Despite yesterday’s rally, New Lows made 52 week highs

In the midst of the moonshot stock rally yesterday, something unusual happened. The number of New Lows on the NYSE (and Nasdaq) expanded to a 52-week high. After triple-checking the data to make sure we weren’t crazy, considering the Dow was up nearly 300 points, we wondered how rare this feat was. As it turns out, it’s darn rare. Since 1970, the number of NYSE New Lows set a 52-week high on 147 days. Before yesterday. the NYSE Composite closed higher on only 17 of those days.


So is there any common thread among the 17 occerrences? They of course were all unique circumstances but, in general, they tended to follow a similar template:

  • followed a downdraft in the market
  • occurred during a sizable reversal day up
  • were part of at least a temporary bottoming process
  • was later retested (whether in days or months)

NYSE Composite returns following such days, on average, tended to be worse than typical from 1 day out to 6 months.


Of course, the market did not follow an identical path following each of the occurrences. Some performed better in the short-term, some better in the long-term. Accordingly, we zoomed in on the results in an effort to try to identify situations among the 17 prior days that best fit yesterday’s circumstances.

One differentiator was in the daily gain in the NYSE on the days in question. Yesterday saw the NYSE gain over 1.5% on the day. Therefore, we looked at each of the 17 days that exhibited gains of at least 1% on the day. There were 5 such days prior and, while this is even a smaller sample size, the results following these days were much more positive.


Well, those returns look better. So is this an all-clear sign? Not so fast. The 5 days reflected in the table above exhibiting outsized gains on the day mostly occurred after much more significant selling pressure (e.g., October 1987, October 1997, July 2002) than we have seen in our present circumstance. Therefore, they were a part of more significant bottoms, in duration and in magnitude.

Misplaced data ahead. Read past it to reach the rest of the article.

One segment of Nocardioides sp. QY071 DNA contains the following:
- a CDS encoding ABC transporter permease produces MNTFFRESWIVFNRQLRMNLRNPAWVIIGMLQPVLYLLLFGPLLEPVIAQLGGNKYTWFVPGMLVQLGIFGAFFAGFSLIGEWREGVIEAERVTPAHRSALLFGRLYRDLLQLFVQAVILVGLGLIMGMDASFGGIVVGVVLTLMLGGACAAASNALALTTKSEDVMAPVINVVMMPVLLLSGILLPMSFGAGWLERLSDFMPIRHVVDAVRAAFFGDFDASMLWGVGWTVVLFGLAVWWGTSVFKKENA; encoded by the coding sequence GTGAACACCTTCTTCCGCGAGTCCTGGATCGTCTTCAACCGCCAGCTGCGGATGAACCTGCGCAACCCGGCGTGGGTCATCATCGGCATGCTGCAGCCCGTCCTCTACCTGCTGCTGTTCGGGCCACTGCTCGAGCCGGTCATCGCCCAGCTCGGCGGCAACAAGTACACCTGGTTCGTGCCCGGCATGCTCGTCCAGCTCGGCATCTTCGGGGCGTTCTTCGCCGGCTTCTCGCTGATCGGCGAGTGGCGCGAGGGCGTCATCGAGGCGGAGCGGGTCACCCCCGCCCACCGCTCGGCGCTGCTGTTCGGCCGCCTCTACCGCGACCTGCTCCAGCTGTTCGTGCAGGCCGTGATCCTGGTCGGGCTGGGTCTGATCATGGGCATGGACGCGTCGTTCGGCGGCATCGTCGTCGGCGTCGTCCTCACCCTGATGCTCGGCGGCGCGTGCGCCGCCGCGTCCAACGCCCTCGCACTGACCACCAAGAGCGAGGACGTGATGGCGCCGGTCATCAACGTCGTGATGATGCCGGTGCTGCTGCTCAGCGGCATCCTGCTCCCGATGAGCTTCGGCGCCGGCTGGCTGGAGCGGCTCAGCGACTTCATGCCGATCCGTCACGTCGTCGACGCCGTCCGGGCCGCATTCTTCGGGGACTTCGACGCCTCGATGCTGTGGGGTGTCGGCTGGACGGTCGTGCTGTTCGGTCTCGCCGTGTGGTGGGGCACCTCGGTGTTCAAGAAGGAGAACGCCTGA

One sign of the magnitude in selling pressure preceding these 5 occurrences was in the number of New Lows occurring on the day. The average number of New Lows on those 5 days was 641. In contrast, yesterday recorded 288, relatively few by comparison. Therefore, we categorized the 17 days by the number of New Lows occurring on the day and measured the results.


As the table shows, results following these days that recorded more than 500 New Lows (5 occurrences) showed excellent returns in the short-term. This demonstrates the “washed-out” conditions at those times. Conversely, returns following days with less than 100 New Lows (5 occurrences) showed poor returns, especially 2 months out. Lastly, following days with between 200 and 500 New Lows (7 occurrences) like we saw yesterday showed the worst returns going forward, at least up to 1 month.

Therefore, although the market bounced strongly yesterday and closed significantly higher, the number of New Lows suggests that conditions may not be “washed out” enough to yet support a significant bounce as shown in the 2nd table. Indeed, as we are witnessing today, similar conditions have usually brought more selling pressure up to a few months.

We will reiterate that, should the market bounce somewhere in here, prior occurrences (almost unanimously) suggest that the initial low will be retested at some point. The more significant the bottom, with the greater number of New Lows, has led to larger bounces for up to several months before a retest. The more minor bottoms with fewer New Lows have led to bounces of a few days or weeks before a retest.

Then again, it’s always possible the vaunted V-Bottom comes from out of nowhere to save the day. However, today is not following that playbook that has existed for the past 2 years.


More from Dana Lyons, JLFMI and My401kPro.